What they're saying about Ron Washington

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Ron Washington headshot.jpgSome assorted Internet, newspaper and Texas Ranger player reaction to the Ron Washington cocaine news:

  • Jeff Passan: “By treating Washington’s incident as a slip-up and allowing MLB to
    investigate whether he had any sort of a drug problem, the Rangers did
    a disservice to their players, fans and anyone else with a vested
    interest in the franchise. Texas allowed a third party to chart the
    course for its discipline . . . Rehabilitation does not, however, necessitate employment, no matter how
    compromised the Rangers organization finds itself. Though the backlash
    of changing managers would have been severe, the tone sent by the
    message – drug use of any kind will not be tolerated – would resonate
    for much longer.”
  • Jean-Jacques Taylor: “The Rangers should’ve fired Ron Washington the day he admitted using cocaine during last year’s All-Star break. No questions asked.”
  • Rob Neyer: “I won’t begin to argue that Ron Washington is a bad guy. Baseball
    managers have been self-medicating for a long time, usually with
    alcohol but occasionally with other things. Is an occasional (or
    “one-time”) cocaine user more ethically or morally deficient than a
    functioning alcoholic?”
  • Lookout Landing: “Ron Washington has a lot going on. More, I imagine, than we could ever
    know. This, of course, is all speculation on my part, and I could be
    totally off-base, but I wouldn’t be surprised if Washington got to the
    All-Star Break, recognized a limited window of opportunity to unwind a
    little bit, and seized it by the balls. That he was so up-front about
    it before results came back suggests that he was aware he made a
    mistake and doesn’t do this all the time. And, in the end, that renders
    this sort of an insignificant story. The only lesson to be learned here
    is that maybe next time Washington should smoke weed like everybody
    else.”
  • Babes Love Baseball: “Ron Washington wins the 2010 Shocker Award. Already. Seriously, who saw this one coming?
  • Ken Rosenthal: “To be sure, people have come back from more trying circumstances, but
    as Ryan said, the news of Washington’s drug use only increases the
    pressure that he is under. That pressure existed before, exists every
    day for every major-league manager. But a revelation of cocaine use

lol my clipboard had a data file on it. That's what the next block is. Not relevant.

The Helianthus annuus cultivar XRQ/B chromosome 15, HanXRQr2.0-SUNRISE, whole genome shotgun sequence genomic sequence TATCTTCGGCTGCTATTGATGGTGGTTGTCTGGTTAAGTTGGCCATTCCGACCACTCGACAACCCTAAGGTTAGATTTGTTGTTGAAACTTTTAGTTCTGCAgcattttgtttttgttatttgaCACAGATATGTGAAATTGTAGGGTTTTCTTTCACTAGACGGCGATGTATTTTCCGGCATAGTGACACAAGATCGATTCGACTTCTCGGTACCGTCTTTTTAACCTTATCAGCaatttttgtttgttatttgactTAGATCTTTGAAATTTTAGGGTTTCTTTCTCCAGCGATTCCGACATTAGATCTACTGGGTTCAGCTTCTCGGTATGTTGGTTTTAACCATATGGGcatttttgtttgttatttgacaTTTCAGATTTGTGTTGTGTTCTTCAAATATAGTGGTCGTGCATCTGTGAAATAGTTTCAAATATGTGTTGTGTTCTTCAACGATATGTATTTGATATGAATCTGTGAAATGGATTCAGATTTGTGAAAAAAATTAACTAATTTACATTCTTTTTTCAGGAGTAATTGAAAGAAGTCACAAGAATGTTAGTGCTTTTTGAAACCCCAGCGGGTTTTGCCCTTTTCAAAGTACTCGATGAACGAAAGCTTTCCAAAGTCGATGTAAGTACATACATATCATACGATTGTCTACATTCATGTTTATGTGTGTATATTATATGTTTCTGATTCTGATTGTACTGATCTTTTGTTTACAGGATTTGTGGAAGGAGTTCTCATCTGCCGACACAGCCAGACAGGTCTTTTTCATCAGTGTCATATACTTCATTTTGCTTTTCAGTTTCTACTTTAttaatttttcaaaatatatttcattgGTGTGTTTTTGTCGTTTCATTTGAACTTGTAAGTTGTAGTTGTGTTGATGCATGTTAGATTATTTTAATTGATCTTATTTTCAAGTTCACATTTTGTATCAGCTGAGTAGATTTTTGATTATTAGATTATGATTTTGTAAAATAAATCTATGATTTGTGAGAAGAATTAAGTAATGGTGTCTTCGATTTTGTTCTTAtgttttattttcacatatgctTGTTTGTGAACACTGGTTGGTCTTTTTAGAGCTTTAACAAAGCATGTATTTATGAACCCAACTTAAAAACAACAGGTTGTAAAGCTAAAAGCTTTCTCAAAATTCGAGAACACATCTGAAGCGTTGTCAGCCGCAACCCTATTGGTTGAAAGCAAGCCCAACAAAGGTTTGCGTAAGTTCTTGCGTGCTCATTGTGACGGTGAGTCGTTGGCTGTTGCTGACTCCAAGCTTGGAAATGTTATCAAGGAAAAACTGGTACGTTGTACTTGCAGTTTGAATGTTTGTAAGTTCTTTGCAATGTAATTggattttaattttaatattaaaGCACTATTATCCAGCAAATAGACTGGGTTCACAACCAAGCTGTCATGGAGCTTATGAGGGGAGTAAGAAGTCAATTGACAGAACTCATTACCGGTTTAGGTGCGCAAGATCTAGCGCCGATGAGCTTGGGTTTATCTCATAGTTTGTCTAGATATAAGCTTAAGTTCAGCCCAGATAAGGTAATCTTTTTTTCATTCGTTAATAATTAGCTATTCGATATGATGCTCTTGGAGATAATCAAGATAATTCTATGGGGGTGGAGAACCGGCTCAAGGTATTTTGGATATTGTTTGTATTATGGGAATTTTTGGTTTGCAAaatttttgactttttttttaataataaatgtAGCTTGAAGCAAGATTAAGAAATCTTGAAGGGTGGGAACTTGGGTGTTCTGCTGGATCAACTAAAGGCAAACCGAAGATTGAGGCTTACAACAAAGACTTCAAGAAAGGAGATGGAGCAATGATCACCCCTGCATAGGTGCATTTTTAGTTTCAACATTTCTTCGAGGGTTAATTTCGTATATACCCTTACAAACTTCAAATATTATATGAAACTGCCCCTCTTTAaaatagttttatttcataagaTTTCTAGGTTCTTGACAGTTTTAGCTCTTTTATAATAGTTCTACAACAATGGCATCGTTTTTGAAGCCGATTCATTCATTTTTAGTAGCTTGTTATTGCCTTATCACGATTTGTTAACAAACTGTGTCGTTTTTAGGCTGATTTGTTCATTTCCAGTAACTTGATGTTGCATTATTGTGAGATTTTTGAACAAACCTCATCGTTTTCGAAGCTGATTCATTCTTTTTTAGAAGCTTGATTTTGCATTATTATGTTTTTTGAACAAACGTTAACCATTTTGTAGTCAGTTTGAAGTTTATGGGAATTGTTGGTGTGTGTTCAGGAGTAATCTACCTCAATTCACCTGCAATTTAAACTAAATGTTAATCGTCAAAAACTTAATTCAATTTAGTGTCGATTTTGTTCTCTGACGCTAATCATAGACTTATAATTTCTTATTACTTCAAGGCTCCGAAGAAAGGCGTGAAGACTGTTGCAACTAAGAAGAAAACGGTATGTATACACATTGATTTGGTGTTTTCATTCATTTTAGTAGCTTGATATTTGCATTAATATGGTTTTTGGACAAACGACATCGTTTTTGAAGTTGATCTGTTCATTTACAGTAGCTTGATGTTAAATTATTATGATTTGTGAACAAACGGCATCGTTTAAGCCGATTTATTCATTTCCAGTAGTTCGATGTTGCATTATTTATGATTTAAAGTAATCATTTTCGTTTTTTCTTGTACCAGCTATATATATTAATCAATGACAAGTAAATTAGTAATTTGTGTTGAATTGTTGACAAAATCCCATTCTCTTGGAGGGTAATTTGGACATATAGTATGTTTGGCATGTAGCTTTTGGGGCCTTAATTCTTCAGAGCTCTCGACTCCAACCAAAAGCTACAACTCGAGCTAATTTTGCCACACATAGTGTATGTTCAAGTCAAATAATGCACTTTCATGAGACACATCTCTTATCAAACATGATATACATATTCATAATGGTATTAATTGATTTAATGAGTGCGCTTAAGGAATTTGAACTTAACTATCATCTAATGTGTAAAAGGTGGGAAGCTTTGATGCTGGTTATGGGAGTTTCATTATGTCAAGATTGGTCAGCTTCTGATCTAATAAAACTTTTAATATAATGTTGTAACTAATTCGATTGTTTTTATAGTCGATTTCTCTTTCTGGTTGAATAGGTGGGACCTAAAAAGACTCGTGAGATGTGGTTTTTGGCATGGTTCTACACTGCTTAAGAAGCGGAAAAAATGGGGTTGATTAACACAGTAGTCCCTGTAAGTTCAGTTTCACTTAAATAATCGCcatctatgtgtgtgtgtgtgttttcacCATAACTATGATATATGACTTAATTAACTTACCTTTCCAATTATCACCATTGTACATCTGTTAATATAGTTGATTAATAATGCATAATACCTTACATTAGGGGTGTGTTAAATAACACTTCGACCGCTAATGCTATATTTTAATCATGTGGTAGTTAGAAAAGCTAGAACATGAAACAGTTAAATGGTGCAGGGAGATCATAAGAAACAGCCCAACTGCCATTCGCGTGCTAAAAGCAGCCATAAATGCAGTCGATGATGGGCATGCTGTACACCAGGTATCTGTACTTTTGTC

takes it to another level. Now more than ever, Ron Washington needs to win.”
  • Jim Reeves: “Yes, the Texas Rangers should have fired Ron Washington on the spot in July. That, I suspect,
    is what most teams or companies would have done. You or I probably
    would not have survived such a transparently self-serving confession of
    “one time” cocaine use. I’m glad they didn’t, but that’s personal; that’s because I know and
    like Washington and have grown to appreciate his managerial style more
    than I did in 2007, his first year in Texas. That doesn’t excuse his behavior. This goes beyond stupid. This begs
    the question: How can Washington manage others when he can’t manage
    himself?”
  • Michael Young: “Going forward, I don’t see it being a big issue at all. He made a mistake. He admitted it. He talked to the team about it.
    Guys were able to say their piece. He gave an open-door policy for guys
    to answer whatever question they wanted. You can’t ask for much more
    than that. It won’t be a distraction for the guys. We’ll get ready for
    the season.”
  • Darren Oliver: “If you’re on the outside looking in, it looks really bad if you don’t
    know Washington as a person. But we all know him. He’s a
    good man. I haven’t heard anything bad about him. You could tell it
    hurt him. He was sincere.”
  • Josh Hamilton: “I was an addict. All I cared about was getting more and using more
    drugs. I didn’t care who I hurt. He made a mistake one time.
    Our stories are nothing alike. He came forward. He took it like a man.
    I think Wash handled it well. It’s a privilege to be a spokesman for